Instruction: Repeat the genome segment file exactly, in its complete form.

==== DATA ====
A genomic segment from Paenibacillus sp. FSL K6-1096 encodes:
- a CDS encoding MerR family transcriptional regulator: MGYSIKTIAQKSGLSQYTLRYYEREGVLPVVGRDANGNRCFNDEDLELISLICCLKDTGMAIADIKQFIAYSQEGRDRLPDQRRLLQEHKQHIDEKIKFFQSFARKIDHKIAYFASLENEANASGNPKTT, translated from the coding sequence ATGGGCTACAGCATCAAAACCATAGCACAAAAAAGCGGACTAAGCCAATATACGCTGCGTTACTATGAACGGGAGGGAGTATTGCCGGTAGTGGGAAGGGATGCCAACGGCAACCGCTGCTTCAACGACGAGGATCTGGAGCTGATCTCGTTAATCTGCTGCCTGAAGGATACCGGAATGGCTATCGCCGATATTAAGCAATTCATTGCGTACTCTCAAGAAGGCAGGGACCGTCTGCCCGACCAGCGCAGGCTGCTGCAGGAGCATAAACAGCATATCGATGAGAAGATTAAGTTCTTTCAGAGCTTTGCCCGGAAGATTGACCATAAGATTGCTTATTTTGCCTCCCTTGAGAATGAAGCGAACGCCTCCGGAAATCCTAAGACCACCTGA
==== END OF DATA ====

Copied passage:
A genomic segment from Paenibacillus sp. FSL K6-1096 encodes:
- a CDS encoding MerR family transcriptional regulator: MGYSIKTIAQKSGLSQYTLRYYEREGVLPVVGRDANGNRCFNDEDLELISLICCLKDTGMAIADIKQFIAYSQEGRDRLPDQRRLLQEHKQHIDEKIKFFQSFARKIDHKIAYFASLENEANASGNPKTT, translated from the coding sequence ATGGGCTACAGCATCAAAACCATAGCACAAAAAAGCGGACTAAGCCAATATACGCTGCGTTACTATGAACGGGAGGGAGTATTGCCGGTAGTGGGAAGGGATGCCAACGGCAACCGCTGCTTCAACGACGAGGATCTGGAGCTGATCTCGTTAATCTGCTGCCTGAAGGATACCGGAATGGCTATCGCCGATATTAAGCAATTCATTGCGTACTCTCAAGAAGGCAGGGACCGTCTGCCCGACCAGCGCAGGCTGCTGCAGGAGCATAAACAGCATATCGATGAGAAGATTAAGTTCTTTCAGAGCTTTGCCCGGAAGATTGACCATAAGATTGCTTATTTTGCCTCCCTTGAGAATGAAGCGAACGCCTCCGGAAATCCTAAGACCACCTGA